In his Wednesday evening keynote address on Security at SD Best Practices, Boston, Cigital's Gary McGraw discussed a paper and shared clips from a video demo released today by Edward Felten, Ari Feldman, and Alex Halderman of the Princeton Center for Information Technology Policy, titled: Security Analysis of the Diebold AccuVote-TS Voting Machine. The paper details a simple method whereby the Princeton team was able to compromise the physical security of a Diebold voting machine, infecting it with a virus that could change voting results and spread by memory-card to other machines of the same type.The reality of the threat posed by closed-source voting machines is such that, effectively, we no longer have a Republic. Instead, we have a government chosen by the proprietors of the voting machines, or any group interested in changing the outcome of an election. Or, rather, we have a government chosen based on trusting that absolutely no one in the vast group of people with the power to tamper with these machines will want to influence the election. What a stupid thing in which to place your trust - you're guaranteed to get burned in the long run.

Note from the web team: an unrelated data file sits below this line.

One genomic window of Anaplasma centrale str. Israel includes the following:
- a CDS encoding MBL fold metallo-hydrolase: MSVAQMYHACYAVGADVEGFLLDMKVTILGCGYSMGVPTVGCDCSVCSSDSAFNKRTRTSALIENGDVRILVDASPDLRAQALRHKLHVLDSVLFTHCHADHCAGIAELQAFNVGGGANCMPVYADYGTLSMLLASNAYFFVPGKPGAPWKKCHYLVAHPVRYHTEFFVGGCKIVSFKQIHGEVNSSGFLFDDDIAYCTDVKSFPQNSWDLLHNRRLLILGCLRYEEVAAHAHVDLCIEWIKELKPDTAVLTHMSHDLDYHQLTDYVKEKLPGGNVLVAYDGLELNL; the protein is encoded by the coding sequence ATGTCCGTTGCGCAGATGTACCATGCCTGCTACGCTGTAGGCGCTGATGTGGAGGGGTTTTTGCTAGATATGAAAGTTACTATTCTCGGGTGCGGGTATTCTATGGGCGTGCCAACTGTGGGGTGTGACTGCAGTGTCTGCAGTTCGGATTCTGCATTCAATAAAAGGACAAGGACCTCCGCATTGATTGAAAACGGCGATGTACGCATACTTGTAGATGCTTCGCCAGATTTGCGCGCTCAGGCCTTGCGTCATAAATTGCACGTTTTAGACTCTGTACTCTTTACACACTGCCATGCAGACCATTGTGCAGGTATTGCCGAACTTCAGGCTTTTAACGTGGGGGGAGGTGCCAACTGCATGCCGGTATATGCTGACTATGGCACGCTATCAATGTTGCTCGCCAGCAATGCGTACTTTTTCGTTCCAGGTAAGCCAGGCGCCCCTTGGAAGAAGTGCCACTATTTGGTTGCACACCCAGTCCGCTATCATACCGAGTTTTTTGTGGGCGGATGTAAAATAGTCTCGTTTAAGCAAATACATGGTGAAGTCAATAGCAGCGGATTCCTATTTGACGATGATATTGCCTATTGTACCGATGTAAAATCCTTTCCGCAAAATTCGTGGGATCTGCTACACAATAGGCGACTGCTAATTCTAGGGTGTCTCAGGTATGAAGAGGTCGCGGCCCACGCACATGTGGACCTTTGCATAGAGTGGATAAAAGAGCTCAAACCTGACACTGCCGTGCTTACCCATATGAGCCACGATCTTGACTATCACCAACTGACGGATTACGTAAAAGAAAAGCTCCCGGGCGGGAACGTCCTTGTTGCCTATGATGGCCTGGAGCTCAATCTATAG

More on Diebold
This is a slightly older story, but it further illustrates the inherent flaws with closed-source electronic voting machines.